(1941) The United States would not enter the war until after the Japanese attack on Pearl Harbor in December 1941. But by the spring of 1941 Congress had approved the Lend Lease program, and the aid Roosevelt had promised at Charlottesville had begun to flow to Great Britain, where Winston Churchill was now prime minister. In July 1941, Roosevelt and Churchill met for the first time in Argentia Bay off Newfoundland, to issue a joint declaration on the purposes of the war against fascism. Just as Wilson's Fourteen Points delineated the first war, so the Atlantic Charter provided the criteria for the second.
Originally the Soviet Union, which had been attacked by Germany the month before, was to sign the charter as well. But the notion of "one world," in which nations abandoned their traditional beliefs in and reliance upon military alliances and spheres of influence, did not appeal to Joseph Stalin, and, in fact, neither was Churchill particularly thrilled. Only Roosevelt, who had been a member of the Wilson administration, truly believed in the possibility of a world governed by democratic processes, with an international organization serving as an arbiter of disputes and protector of the peace.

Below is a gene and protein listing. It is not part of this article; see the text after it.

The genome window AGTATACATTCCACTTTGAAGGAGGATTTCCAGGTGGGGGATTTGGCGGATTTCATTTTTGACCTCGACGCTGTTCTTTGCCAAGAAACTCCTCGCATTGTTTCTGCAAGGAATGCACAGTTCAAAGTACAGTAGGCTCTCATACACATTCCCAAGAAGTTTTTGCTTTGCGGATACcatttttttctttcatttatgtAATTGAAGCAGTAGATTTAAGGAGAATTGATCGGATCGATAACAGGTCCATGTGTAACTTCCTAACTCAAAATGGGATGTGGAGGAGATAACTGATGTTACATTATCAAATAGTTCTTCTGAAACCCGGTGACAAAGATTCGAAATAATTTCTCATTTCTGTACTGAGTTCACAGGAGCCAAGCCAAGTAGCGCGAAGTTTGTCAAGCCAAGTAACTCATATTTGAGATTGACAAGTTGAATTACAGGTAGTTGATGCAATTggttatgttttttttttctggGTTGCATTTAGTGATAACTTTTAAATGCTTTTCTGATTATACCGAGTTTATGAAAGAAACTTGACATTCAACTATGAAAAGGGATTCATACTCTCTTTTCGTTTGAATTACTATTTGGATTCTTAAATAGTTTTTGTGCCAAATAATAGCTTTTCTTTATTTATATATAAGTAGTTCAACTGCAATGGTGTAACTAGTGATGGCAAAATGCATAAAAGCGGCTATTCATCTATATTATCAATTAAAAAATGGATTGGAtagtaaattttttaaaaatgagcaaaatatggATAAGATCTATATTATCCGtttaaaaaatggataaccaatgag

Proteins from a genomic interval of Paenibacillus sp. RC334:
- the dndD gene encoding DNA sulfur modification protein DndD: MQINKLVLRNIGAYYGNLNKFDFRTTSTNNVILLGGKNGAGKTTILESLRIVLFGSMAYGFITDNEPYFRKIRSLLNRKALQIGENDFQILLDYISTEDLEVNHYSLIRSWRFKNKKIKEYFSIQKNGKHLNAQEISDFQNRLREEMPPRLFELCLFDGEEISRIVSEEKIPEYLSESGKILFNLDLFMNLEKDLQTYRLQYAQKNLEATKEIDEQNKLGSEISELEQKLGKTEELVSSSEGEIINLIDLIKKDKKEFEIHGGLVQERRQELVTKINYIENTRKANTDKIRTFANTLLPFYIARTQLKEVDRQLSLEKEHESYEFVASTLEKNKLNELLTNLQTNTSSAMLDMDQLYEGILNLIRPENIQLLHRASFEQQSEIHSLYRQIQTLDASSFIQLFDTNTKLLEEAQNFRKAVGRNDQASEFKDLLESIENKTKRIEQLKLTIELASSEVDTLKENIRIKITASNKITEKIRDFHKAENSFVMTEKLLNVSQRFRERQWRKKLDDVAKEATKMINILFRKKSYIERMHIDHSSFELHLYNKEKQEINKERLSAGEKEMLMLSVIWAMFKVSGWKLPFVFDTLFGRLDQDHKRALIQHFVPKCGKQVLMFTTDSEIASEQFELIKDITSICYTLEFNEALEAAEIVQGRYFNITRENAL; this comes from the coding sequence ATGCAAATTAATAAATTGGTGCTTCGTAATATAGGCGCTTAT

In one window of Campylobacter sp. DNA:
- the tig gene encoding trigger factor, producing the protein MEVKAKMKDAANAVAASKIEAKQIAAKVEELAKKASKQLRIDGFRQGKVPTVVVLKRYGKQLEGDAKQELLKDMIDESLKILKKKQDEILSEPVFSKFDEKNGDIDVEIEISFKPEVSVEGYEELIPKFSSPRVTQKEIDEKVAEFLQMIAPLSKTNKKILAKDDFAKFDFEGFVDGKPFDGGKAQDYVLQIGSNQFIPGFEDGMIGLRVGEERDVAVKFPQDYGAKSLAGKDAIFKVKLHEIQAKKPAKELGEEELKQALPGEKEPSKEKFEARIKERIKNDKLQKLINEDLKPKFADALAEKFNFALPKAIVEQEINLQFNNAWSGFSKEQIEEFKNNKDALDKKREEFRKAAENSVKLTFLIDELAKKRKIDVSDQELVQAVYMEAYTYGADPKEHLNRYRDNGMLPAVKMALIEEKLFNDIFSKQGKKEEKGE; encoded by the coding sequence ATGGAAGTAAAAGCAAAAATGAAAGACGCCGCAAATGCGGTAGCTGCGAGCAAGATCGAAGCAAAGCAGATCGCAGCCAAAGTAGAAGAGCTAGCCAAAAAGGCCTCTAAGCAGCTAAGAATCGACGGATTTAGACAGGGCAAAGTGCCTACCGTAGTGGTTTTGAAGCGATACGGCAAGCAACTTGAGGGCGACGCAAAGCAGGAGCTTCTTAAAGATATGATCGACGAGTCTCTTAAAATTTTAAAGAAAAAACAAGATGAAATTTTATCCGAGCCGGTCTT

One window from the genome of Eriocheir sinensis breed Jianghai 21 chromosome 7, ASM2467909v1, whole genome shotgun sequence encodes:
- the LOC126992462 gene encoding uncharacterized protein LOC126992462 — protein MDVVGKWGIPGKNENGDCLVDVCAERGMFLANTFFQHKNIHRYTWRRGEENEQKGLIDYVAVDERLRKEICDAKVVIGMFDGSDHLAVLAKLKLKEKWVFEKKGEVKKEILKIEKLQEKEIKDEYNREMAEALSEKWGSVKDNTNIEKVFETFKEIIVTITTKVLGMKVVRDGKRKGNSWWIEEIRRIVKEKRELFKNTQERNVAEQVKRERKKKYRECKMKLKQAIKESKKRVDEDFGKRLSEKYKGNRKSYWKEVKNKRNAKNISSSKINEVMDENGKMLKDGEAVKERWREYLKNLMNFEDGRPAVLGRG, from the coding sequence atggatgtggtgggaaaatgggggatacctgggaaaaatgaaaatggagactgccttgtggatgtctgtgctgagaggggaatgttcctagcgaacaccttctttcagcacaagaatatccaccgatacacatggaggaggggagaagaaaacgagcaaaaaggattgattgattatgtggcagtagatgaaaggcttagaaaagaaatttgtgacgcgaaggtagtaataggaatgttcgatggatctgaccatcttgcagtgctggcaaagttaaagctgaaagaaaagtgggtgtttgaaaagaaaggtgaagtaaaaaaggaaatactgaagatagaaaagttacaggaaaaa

For further reading: James McGregor Burns, Roosevelt: The Soldier of Freedom (1970); Gaddis Smith, American Diplomacy During the Second World War (1964); and Robert Divine, Roosevelt and World War II (1969).
Stalin Intended as Signer?
First off, the term "Atlantic Charter" wasn't even coined until about August 19, 1941 by the London Daily Herald, a socialist newspaper. The "Joint Statement" issued by FDR and Churchill on August 14, 1941, was never a signed document, nor was it ever meant to be a signed document. It was a press release of supposed ideals. It is pure conjecture to say that Joseph Stalin was intended to be a signer "also" since there were no signers. No one signed the Atlantic Charter. If you doubt this, consider that at a press conference on December 19, 1944, FDR was pressed by the question, "Did Churchill sign the Atlantic Charter?" FDR replied, "Nobody ever signed the Atlantic Charter." Transcripts of this press conference still exist.
Copies of the original coded telegrams showing that FDR directed Stephen Early to use the term "signed" and then naming himself and Churchill are in the archives. FDR is the one who said the statement was signed. It was not then, nor ever has been.
The Atlantic Conference at Argentia was about much more than agreeing upon the wording of a statement of ideals. It was a war council concerning logistics, secret of course, and quite illegal since the U.S. was still technically neutral.